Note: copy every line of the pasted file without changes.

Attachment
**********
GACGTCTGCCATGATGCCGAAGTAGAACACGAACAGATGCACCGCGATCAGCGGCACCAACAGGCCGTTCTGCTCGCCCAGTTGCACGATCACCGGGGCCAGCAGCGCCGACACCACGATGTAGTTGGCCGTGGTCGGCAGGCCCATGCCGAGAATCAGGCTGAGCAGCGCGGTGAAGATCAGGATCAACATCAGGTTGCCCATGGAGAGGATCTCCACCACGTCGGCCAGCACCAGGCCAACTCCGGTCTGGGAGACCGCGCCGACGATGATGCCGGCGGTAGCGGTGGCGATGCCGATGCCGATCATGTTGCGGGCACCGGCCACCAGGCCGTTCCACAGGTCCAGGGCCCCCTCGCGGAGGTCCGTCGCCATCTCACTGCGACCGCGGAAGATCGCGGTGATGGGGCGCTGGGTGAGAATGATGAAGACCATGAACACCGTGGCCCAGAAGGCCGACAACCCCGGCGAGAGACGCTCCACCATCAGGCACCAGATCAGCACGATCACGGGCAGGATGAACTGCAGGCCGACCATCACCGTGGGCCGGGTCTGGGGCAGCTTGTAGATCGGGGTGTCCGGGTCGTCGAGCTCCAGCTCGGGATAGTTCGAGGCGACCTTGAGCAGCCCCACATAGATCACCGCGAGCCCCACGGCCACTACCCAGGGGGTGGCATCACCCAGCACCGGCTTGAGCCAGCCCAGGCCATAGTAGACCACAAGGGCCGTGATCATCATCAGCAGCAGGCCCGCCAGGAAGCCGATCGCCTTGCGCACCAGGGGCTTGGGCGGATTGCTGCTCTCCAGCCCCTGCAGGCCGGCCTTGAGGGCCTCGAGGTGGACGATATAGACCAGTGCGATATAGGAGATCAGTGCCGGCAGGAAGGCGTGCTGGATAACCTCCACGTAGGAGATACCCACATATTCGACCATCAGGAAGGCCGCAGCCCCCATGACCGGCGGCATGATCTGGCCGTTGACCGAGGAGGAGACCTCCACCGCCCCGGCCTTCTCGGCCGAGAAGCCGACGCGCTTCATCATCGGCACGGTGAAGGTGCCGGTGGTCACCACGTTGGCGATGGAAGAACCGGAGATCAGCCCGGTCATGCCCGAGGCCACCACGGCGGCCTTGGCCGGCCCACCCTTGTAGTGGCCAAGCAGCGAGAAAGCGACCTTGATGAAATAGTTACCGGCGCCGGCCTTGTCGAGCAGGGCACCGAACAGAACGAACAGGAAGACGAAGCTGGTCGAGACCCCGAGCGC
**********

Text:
GACGTCTGCCATGATGCCGAAGTAGAACACGAACAGATGCACCGCGATCAGCGGCACCAACAGGCCGTTCTGCTCGCCCAGTTGCACGATCACCGGGGCCAGCAGCGCCGACACCACGATGTAGTTGGCCGTGGTCGGCAGGCCCATGCCGAGAATCAGGCTGAGCAGCGCGGTGAAGATCAGGATCAACATCAGGTTGCCCATGGAGAGGATCTCCACCACGTCGGCCAGCACCAGGCCAACTCCGGTCTGGGAGACCGCGCCGACGATGATGCCGGCGGTAGCGGTGGCGATGCCGATGCCGATCATGTTGCGGGCACCGGCCACCAGGCCGTTCCACAGGTCCAGGGCCCCCTCGCGGAGGTCCGTCGCCATCTCACTGCGACCGCGGAAGATCGCGGTGATGGGGCGCTGGGTGAGAATGATGAAGACCATGAACACCGTGGCCCAGAAGGCCGACAACCCCGGCGAGAGACGCTCCACCATCAGGCACCAGATCAGCACGATCACGGGCAGGATGAACTGCAGGCCGACCATCACCGTGGGCCGGGTCTGGGGCAGCTTGTAGATCGGGGTGTCCGGGTCGTCGAGCTCCAGCTCGGGATAGTTCGAGGCGACCTTGAGCAGCCCCACATAGATCACCGCGAGCCCCACGGCCACTACCCAGGGGGTGGCATCACCCAGCACCGGCTTGAGCCAGCCCAGGCCATAGTAGACCACAAGGGCCGTGATCATCATCAGCAGCAGGCCCGCCAGGAAGCCGATCGCCTTGCGCACCAGGGGCTTGGGCGGATTGCTGCTCTCCAGCCCCTGCAGGCCGGCCTTGAGGGCCTCGAGGTGGACGATATAGACCAGTGCGATATAGGAGATCAGTGCCGGCAGGAAGGCGTGCTGGATAACCTCCACGTAGGAGATACCCACATATTCGACCATCAGGAAGGCCGCAGCCCCCATGACCGGCGGCATGATCTGGCCGTTGACCGAGGAGGAGACCTCCACCGCCCCGGCCTTCTCGGCCGAGAAGCCGACGCGCTTCATCATCGGCACGGTGAAGGTGCCGGTGGTCACCACGTTGGCGATGGAAGAACCGGAGATCAGCCCGGTCATGCCCGAGGCCACCACGGCGGCCTTGGCCGGCCCACCCTTGTAGTGGCCAAGCAGCGAGAAAGCGACCTTGATGAAATAGTTACCGGCGCCGGCCTTGTCGAGCAGGGCACCGAACAGAACGAACAGGAAGACGAAGCTGGTCGAGACCCCGAGCGC